Therefore, financial reporting provides information that assist investors, creditors, and others assess the amounts, timing, and uncertainty of prospective net cash inflows to the related enterprise. Decision makers' uses information in the financial report on how to base investment, credit and other decisions underlies the objectives of financial reporting. A critical evaluation is done in relation to the usefulness of the financial reporting and the purpose it serves. This paper discusses if the provision of a true and fair view of an entity's financial position and performance is required by law. It shows the importance of conceptual framework and why we use regulations that are part of Generally Accepted Accounting Practice (GAAP) to govern financial reporting in New Zealand.
Companies, issuers and all public sector entities in New Zealand are required under legislation to act with accordance with General Accounting Acceptable Principles (GAAP) when presenting their external financial reports. According to New Zealand Institute of Chartered Accountants, they ensure that those involved in preparation of financial reports of entities to comply with General Accounting Acceptable Principles (GAAP) and any nonconformity should be reported.
(New Zealand Institute of Chartered Accountants, 2006)
Generally accepted accounting principles (GAAP) are accounting rules that are used to prepare financial statements for publicly traded companies and private companies as well as non profit making organisations. The generally accepted accounting principles operate under a different set of assumptions, principles, and constraints.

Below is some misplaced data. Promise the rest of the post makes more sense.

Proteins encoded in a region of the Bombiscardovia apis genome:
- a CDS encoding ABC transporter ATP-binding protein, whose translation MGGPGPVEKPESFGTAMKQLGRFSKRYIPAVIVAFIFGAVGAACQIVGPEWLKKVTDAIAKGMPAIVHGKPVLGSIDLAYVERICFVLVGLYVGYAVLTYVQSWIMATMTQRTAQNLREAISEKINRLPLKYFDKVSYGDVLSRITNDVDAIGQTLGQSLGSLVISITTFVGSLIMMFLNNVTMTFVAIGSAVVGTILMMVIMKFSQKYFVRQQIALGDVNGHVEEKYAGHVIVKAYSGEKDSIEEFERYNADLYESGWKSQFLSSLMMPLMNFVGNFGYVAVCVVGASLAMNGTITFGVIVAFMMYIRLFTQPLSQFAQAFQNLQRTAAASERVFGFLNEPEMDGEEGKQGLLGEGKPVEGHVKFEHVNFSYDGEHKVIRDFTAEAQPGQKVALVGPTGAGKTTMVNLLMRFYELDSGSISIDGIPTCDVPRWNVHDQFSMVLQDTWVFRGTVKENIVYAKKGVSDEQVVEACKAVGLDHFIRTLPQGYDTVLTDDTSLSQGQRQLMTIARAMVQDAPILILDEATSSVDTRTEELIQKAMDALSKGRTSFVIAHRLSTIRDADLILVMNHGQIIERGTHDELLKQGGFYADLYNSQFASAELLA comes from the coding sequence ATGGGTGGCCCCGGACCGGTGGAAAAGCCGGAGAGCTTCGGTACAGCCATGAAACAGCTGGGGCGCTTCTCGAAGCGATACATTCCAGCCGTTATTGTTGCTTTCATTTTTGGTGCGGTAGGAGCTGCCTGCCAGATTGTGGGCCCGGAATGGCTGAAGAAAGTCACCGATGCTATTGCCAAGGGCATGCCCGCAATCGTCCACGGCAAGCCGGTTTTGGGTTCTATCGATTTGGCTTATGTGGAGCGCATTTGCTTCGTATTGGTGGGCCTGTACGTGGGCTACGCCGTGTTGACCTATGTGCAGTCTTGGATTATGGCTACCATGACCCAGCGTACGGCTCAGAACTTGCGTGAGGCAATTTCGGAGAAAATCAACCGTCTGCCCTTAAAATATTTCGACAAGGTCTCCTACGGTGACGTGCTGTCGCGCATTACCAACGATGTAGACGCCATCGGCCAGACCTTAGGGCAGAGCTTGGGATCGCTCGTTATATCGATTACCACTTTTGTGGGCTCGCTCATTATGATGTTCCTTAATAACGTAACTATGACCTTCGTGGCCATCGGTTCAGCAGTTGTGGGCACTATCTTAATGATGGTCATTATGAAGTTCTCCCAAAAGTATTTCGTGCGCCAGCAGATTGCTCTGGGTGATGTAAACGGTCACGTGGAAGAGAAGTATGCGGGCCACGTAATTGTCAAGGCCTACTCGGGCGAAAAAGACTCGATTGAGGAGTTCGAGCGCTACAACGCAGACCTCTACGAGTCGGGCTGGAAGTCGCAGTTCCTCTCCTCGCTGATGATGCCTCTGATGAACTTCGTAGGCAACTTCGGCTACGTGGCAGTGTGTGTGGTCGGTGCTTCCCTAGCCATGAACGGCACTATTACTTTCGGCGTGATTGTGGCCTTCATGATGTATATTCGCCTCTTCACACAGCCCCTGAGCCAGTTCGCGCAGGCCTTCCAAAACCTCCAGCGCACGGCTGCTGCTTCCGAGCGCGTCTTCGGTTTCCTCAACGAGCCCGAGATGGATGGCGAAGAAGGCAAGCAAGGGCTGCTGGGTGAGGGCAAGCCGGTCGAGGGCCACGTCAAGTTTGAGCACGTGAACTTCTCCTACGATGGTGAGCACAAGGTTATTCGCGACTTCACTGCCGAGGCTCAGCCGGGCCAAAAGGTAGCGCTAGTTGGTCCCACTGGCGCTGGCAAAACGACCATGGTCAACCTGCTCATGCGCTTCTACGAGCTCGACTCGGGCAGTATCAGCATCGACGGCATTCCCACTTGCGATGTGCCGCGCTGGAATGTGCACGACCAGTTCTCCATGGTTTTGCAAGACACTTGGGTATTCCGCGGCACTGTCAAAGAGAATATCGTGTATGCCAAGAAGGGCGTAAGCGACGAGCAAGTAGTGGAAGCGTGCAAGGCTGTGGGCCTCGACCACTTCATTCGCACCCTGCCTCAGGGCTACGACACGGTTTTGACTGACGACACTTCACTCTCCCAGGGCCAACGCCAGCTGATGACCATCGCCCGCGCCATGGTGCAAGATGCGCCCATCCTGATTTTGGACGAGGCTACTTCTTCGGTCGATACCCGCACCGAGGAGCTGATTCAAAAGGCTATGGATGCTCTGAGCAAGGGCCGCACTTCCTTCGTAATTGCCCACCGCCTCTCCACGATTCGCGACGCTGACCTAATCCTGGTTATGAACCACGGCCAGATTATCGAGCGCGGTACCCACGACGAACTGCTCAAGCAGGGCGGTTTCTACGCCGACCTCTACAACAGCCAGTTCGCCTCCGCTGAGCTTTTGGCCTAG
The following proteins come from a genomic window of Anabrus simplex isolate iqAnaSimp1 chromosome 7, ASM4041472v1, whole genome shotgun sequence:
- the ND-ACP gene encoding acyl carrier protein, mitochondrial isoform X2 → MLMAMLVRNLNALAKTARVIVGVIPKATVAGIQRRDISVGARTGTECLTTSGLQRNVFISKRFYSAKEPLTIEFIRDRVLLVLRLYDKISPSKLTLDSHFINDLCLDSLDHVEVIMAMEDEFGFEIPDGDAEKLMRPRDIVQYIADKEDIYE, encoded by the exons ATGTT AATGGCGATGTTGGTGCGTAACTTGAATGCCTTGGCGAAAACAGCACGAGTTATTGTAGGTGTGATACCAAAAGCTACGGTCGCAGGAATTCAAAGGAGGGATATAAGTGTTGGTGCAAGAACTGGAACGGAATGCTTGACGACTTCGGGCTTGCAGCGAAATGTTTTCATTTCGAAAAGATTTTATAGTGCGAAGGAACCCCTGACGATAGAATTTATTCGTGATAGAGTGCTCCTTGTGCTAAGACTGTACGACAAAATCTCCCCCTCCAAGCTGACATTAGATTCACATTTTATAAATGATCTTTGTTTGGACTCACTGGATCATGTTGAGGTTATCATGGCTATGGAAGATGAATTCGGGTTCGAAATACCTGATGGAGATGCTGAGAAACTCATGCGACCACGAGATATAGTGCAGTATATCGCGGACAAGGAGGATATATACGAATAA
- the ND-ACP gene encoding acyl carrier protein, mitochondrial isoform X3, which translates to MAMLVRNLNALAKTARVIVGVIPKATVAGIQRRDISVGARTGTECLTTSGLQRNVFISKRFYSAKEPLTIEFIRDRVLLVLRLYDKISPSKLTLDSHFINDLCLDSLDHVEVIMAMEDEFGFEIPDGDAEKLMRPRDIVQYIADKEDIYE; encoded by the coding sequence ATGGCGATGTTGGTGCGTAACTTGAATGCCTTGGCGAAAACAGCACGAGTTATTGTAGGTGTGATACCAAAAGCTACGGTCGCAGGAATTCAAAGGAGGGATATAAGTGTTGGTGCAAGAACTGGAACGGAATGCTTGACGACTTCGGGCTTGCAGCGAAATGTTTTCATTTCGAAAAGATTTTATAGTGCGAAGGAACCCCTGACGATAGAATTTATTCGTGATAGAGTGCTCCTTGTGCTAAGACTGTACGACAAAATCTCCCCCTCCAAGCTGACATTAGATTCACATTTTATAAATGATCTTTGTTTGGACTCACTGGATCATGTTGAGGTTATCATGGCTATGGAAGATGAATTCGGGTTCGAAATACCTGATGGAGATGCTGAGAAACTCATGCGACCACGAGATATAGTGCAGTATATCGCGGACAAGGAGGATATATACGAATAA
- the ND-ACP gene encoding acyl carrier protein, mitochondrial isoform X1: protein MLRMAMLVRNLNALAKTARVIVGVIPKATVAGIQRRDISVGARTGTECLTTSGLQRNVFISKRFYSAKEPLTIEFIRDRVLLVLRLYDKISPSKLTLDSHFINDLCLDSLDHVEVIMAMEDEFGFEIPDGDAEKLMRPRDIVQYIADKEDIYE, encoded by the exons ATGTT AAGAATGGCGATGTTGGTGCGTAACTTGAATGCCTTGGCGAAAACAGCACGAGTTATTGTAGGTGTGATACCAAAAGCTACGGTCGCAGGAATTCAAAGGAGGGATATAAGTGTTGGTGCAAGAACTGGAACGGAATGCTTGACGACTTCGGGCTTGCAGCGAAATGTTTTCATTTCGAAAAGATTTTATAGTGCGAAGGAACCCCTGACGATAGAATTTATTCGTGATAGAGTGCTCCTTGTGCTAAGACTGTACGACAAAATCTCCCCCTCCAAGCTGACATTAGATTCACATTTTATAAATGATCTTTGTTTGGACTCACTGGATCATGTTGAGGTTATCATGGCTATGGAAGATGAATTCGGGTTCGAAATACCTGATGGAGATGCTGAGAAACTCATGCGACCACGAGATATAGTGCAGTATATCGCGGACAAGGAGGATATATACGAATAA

GAAP ensures that the financial statements are useful to relevant users as they have the following essential qualities.
Relevancy: A relevant information assist users of the financial statements to predict the future event in relation to the present and the past. This information must be available before the decision is made, so for this case they make a difference in decision making.
Reliability: The information presented in the financial statement should be reliable i.e. if an independent auditor verifies it using the same method; he should be able to get the same result.
Comparable: The financial reported should also be able to be reported in the same manner for a different organisation hence one can compare financial results of different companies.
Consistent: This means that the same accounting method applied should be the same from period to period should be well explained and justified. This allows comparison of financial statements of the same company of different periods.
For GAAP to achieve its objectives, it is usually guided by basic assumptions, principles and constrains.
The Assumptions includes:
Economic Entity Assumption: There is an assumption that the business is